As a set I'm impressed with the Strain. I like the variation in the Revenants, that could easily have been just one model type. The different troop types stand out, and evolve nicely from one another, without moving away from the overall aesthetic (apart from the Cthonian).

The models don't suffer particularly badly from mould lines, and the level of detail is impressive, and very crisply captured. It's a shame about the issues with the Grendlr, but they do seem to be a freak occurrence, and judging by the difference in fit between the model in the main box, and the one in the Biohazard extras set, it may be that some people are unaffected.

Sedition Wars has some really high quality models, and combined with the fact they work on standard sized bases (25 and 50mm) I expect to see them turn up in a number of other systems.


  1. The last thing I need to do is start playing another miniature based game (after recently getting into DeepWars and Dreadball), but these last few posts certainly make me want to give the game a try. While you are right about the Cthonian not really fitting in with the rest, I like the old school dreadnaught vibe.

    1. I seem to have an ever expanding list of games to try at some point. Funnily enough DeepWars is on there (along with many other games beginning with D oddly enough). As the blog shows I already have far too many models though. I'll be sitting down with the rules at the weekend, and seeing if they match the miniatures.

      The Cthonian is odd because if doesn't make good on the build up in terms of size and style. In and of itself it has charm though, and I can see it possibly doing duty as a Hellbrute at some point.

  2. To understand the Cthonian, you need to look at the Strain set from strain 1 (revenants) right through to strain 5 (Cthonian). There is a clear evolution that I absolutely adore.

    The two-piece revenant clearly evolves into the quasimodo, and the quasimodo into the brimstone, in turn into the grendlr. At each step, the Strain nano-virus is replacing more and more flesh with metal, departing further and further from the human form. You also get a short evolutionary path from the blade-arm revenant to the stalker to the scythe witch.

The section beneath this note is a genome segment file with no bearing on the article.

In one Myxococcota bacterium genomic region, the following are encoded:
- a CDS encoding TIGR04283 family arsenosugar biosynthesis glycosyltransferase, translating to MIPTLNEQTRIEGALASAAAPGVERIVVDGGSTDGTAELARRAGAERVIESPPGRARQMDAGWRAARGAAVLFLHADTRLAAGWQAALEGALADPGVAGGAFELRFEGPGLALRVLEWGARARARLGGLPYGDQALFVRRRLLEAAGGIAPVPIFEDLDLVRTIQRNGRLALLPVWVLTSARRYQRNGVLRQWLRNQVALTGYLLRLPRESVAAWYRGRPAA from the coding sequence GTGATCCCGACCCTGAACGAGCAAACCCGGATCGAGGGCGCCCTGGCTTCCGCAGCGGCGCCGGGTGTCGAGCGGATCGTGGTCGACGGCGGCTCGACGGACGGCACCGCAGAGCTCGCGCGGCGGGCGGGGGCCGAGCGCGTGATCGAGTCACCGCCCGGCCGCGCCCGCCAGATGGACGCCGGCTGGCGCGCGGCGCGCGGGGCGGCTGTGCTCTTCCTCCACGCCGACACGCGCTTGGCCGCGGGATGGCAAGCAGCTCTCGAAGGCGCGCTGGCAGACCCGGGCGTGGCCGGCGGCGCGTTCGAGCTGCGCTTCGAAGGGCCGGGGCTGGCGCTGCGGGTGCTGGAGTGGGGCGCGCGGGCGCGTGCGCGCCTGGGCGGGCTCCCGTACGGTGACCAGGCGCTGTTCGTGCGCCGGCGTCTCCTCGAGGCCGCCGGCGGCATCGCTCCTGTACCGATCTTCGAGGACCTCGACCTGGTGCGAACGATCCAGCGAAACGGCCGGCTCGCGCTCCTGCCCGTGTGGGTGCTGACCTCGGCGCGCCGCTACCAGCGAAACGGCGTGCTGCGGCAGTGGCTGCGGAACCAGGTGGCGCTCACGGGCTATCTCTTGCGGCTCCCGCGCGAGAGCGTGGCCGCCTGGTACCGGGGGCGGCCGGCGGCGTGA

The cthonian isn't a clear evolution from any previous model (though I think it's most like the scythe witch if you look at the shape of the legs and the overall humanoid appearance). What it is, though, is the peak of Strain evolution. It is the toughest thing in the entire game, and it basically a blob of squid-like flesh encased in a bio-metallic armoured shell. Clearly, this is what all that evolution has been leading to.

    The unity of design throughout the Strain models is simply a joy to behold.

    1. I'm going to turn part of that argument on it's head.

      There is a clear evolution through the range, as the forms become less human and more bestial, with the Quasimodo the pivot point between the human side of things and the quadruped Brimstone, which shifts nicely into the Grendlr. There's the other track, with the Scyth Witch does clearly come through a shorter route, from the Stalker.

      While the Cthonian may be the top of the food chian, it looks marooned their. If it's via the Grendlr then it lacks sheer bulk, and four legs. If it's through the Scyth With it's too big. Compared to either of them it's too angular and mechanical.

      Writing this there's a horrible idea that it's a mix of the two growing in my head. With the tentacled maw of the Grendlr becoming the pilot.

      It's a lovely range though, and I hope we see them expanded at some point anon.